Will new regulations do enough to keep homeowners from losing fire insurance?

SAN RAFAEL, Calif. (KGO) — Homeowners in California who live in a high-risk fire zones could find it easier to get their home policies renewed. That’s if new state regulations work as intended. Not everyone is convinced it will work.

John Campos says he’s done everything possible to reduce fire danger around his home in San Rafael.

He’s followed the recommendations of the fire department and reduced his brush. He even put in a fire-retardant roof.

Yet his insurance company told him it would not renew his fire insurance due to the high fire risk.

“You know as a consumer I feel betrayed by the insurance industry,” said Campos.

New regulations from Insurance Commissioner Ricardo Lara would mandate insurance companies give homeowners discounts for taking preventative measures.

It would also require those companies to disclose your fire risk score and allow you to appeal that decision.

Amy Bach of the consumer group United Policyholders believes the new regulations will lead to more renewals and lower prices.

“We don’t want insurance companies overcharging people. If people have actually taken steps that makes them a better risk, then if the insurance company is charging them the same price they were charging them before they made those improvement, then they are collecting an excessive rate,” Bach said.

Carmen Balber of Consumer Watchdog agrees that lower prices is a good thing and believes the regulations will do just that.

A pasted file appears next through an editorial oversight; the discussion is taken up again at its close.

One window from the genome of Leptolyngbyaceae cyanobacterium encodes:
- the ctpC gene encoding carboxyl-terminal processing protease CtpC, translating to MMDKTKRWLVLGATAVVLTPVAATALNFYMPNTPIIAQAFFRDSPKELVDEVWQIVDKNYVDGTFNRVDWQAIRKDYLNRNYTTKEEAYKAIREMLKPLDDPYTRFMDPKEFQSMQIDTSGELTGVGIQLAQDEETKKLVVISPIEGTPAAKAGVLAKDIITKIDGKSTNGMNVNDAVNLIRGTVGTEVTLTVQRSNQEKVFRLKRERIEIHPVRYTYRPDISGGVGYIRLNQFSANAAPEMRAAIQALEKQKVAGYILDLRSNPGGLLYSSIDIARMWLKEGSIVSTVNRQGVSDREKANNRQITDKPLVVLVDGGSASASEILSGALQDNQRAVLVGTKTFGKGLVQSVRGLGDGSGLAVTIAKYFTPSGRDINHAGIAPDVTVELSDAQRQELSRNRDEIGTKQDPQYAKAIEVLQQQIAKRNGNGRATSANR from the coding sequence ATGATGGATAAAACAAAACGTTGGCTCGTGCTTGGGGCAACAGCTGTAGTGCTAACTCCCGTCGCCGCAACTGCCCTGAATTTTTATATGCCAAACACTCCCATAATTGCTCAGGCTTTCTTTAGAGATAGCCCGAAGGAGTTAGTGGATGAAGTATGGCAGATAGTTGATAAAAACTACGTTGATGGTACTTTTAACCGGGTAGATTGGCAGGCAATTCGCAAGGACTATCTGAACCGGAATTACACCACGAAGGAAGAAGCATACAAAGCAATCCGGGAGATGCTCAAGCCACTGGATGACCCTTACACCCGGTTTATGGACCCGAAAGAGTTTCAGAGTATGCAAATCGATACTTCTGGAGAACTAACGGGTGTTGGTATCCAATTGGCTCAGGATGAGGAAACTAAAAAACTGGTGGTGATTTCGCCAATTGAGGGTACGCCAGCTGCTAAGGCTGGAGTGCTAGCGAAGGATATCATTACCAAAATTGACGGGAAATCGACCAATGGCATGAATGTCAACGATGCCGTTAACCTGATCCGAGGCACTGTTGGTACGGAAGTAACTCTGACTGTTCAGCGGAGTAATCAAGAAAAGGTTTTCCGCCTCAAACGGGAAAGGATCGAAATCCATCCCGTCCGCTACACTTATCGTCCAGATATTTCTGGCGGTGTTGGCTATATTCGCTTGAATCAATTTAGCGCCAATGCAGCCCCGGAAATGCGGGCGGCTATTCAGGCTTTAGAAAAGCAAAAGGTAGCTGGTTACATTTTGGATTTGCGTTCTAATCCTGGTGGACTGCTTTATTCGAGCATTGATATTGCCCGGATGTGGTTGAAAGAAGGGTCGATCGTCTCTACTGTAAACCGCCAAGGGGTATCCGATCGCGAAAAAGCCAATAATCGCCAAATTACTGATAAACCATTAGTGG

But she fears it does nothing to reduce non-renewals.

“If I go to an insurance company and it refuses to sell insurance to me, doesn’t matter what the price is. I can’t pay it. It’s not available at any cost,” Balber warned.

Insurance companies declined to renew more than 200,000 homeowners in California during a one-year period in the latest figures available from the Department of Insurance.

Bach believes that’s because insurance companies are nervous about fire risks.

“The only way to get their confidence back in competing to sell home insurance in California is to reduce the risk,” said Bach.

“I can guarantee you that non-renewals will continue to go up in the California Insurance market under this rule. It does nothing to address this problem,” countered Balber.

Approval from the Office of Administrative Law for the regulations is expected within a month. There is no firm date as to when any discounted rates would take effect as those rates would first have to be approved by the state.